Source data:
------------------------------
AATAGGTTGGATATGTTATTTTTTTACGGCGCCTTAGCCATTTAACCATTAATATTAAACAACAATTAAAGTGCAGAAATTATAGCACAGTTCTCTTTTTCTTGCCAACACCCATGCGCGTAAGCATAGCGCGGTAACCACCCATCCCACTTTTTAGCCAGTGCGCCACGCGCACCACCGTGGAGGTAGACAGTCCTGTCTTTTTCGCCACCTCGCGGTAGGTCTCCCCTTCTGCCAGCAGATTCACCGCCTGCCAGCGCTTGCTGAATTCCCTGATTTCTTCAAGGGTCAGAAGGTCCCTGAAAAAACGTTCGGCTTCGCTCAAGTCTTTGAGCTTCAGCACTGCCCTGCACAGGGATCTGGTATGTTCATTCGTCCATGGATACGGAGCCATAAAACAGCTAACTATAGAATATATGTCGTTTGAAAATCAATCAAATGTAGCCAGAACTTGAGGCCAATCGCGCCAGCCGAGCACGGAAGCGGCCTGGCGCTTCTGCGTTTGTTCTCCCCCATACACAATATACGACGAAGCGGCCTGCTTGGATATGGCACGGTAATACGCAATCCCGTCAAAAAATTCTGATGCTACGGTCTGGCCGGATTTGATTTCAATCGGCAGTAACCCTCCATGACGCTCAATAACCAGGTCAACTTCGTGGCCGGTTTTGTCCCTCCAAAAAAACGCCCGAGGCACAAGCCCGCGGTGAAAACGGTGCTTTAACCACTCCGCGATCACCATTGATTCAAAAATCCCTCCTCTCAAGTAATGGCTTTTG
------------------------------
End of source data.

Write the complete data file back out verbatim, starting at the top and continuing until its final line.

AATAGGTTGGATATGTTATTTTTTTACGGCGCCTTAGCCATTTAACCATTAATATTAAACAACAATTAAAGTGCAGAAATTATAGCACAGTTCTCTTTTTCTTGCCAACACCCATGCGCGTAAGCATAGCGCGGTAACCACCCATCCCACTTTTTAGCCAGTGCGCCACGCGCACCACCGTGGAGGTAGACAGTCCTGTCTTTTTCGCCACCTCGCGGTAGGTCTCCCCTTCTGCCAGCAGATTCACCGCCTGCCAGCGCTTGCTGAATTCCCTGATTTCTTCAAGGGTCAGAAGGTCCCTGAAAAAACGTTCGGCTTCGCTCAAGTCTTTGAGCTTCAGCACTGCCCTGCACAGGGATCTGGTATGTTCATTCGTCCATGGATACGGAGCCATAAAACAGCTAACTATAGAATATATGTCGTTTGAAAATCAATCAAATGTAGCCAGAACTTGAGGCCAATCGCGCCAGCCGAGCACGGAAGCGGCCTGGCGCTTCTGCGTTTGTTCTCCCCCATACACAATATACGACGAAGCGGCCTGCTTGGATATGGCACGGTAATACGCAATCCCGTCAAAAAATTCTGATGCTACGGTCTGGCCGGATTTGATTTCAATCGGCAGTAACCCTCCATGACGCTCAATAACCAGGTCAACTTCGTGGCCGGTTTTGTCCCTCCAAAAAAACGCCCGAGGCACAAGCCCGCGGTGAAAACGGTGCTTTAACCACTCCGCGATCACCATTGATTCAAAAATCCCTCCTCTCAAGTAATGGCTTTTG